Be judicious about which qualifications and skills you put down as requirements vs. preferences. You may not find a candidate with every quality on your wish list. By listing unnecessary abilities, you might wind up scaring off excellent candidates who would otherwise apply.

Skills and Abilities

Remember that you can teach many hard skills, while soft skills like communication, teamwork, and attention to detail are harder to coach. Focus first on the most essential abilities and then round out your description with the nice-to-haves.

Education and Training

Again, be ruthless in your editing. Do you need an advanced degree in this position, or is that just what you've always sought? To the extent that you're able, it's often a good idea to focus on what the candidate can do rather than on a piece of paper stating that they can do it.

Physical Requirements

Does this role need to lift X pounds or stand for Y period of time? Be sure to include that. Just be consistent in your requirements and follow EEOC requirements and state and local law if conducting physical ability tests.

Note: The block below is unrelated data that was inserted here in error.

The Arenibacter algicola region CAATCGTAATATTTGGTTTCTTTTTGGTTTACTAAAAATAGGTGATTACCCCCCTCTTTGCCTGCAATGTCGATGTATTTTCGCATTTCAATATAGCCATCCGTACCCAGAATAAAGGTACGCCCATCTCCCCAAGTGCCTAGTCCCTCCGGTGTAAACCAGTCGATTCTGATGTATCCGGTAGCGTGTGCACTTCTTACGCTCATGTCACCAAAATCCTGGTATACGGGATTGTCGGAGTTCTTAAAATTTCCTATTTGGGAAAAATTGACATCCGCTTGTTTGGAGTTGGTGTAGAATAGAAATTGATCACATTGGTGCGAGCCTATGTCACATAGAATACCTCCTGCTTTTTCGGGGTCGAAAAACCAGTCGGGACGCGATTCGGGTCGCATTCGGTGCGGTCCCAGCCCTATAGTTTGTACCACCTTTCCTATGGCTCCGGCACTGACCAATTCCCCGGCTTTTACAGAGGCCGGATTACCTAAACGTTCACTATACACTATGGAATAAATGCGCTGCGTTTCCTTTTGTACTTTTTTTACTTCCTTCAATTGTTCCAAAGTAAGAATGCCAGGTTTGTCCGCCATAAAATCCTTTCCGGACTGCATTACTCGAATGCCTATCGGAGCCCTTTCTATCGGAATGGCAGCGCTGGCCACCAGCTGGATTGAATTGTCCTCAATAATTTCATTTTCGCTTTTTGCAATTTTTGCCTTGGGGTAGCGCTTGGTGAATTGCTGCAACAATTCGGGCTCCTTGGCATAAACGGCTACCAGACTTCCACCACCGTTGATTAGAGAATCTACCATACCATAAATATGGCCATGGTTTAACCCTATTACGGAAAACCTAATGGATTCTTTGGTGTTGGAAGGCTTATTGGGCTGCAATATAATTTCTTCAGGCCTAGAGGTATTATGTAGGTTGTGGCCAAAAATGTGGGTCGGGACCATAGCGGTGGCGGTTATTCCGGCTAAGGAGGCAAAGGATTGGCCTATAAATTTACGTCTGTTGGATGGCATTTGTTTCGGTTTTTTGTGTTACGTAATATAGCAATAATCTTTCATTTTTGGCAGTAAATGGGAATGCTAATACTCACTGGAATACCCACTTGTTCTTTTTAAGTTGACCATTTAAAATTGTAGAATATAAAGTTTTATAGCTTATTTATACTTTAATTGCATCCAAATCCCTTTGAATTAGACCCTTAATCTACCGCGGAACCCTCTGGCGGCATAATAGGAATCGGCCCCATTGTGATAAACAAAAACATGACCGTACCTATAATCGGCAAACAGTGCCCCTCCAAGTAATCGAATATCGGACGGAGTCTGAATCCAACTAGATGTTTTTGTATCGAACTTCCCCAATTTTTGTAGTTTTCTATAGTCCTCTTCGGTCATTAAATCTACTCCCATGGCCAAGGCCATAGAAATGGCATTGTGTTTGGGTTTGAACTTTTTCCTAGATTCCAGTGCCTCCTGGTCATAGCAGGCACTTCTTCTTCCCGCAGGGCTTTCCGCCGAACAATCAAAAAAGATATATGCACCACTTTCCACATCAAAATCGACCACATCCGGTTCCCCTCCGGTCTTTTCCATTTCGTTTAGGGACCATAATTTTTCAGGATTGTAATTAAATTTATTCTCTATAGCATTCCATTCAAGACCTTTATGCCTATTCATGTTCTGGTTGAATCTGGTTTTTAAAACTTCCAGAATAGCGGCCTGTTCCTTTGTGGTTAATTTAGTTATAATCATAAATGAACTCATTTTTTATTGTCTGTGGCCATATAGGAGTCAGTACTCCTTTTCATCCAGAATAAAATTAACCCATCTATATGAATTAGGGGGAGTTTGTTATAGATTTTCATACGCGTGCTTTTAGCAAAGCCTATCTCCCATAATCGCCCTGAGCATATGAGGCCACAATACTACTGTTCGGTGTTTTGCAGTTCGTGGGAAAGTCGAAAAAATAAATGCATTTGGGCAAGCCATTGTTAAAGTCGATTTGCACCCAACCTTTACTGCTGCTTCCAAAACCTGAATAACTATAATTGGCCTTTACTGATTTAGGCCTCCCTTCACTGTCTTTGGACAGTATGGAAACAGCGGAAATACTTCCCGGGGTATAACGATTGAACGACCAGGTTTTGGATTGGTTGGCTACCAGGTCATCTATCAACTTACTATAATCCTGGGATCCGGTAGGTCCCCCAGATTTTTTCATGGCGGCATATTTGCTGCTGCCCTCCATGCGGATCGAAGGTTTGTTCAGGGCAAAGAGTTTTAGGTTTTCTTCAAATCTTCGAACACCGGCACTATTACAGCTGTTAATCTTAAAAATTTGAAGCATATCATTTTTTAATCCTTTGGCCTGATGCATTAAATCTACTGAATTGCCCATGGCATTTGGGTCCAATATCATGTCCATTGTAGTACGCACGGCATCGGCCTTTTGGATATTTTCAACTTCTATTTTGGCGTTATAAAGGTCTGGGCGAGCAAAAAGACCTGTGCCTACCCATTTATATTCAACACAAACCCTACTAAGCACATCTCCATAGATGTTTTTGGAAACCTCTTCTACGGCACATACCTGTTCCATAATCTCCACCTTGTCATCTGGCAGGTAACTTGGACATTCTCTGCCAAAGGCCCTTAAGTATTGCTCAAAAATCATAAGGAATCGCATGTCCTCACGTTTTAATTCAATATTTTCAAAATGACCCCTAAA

Today's workers have more scheduling options than ever before. If you offer remote work, flexible schedules, or part-time work, be sure to specify this in your job description, as it may help you attract candidates. On the other hand, if the role demands travel or a set schedule, state that also. It will help weed out candidates who are looking for different schedules.

Salary Range

A growing number of state and local governments are rolling out legislation requiring employers to state a salary range in their job listings. Even if your organization is not located in one of these areas, including a competitive range can help you stand out from other employers.

Benefits And Perks

Include any standard benefits like health insurance, dental coverage, retirement plans, etc., but also consider extra perks like flexible schedules, gym reimbursement, or company tickets to local cultural events.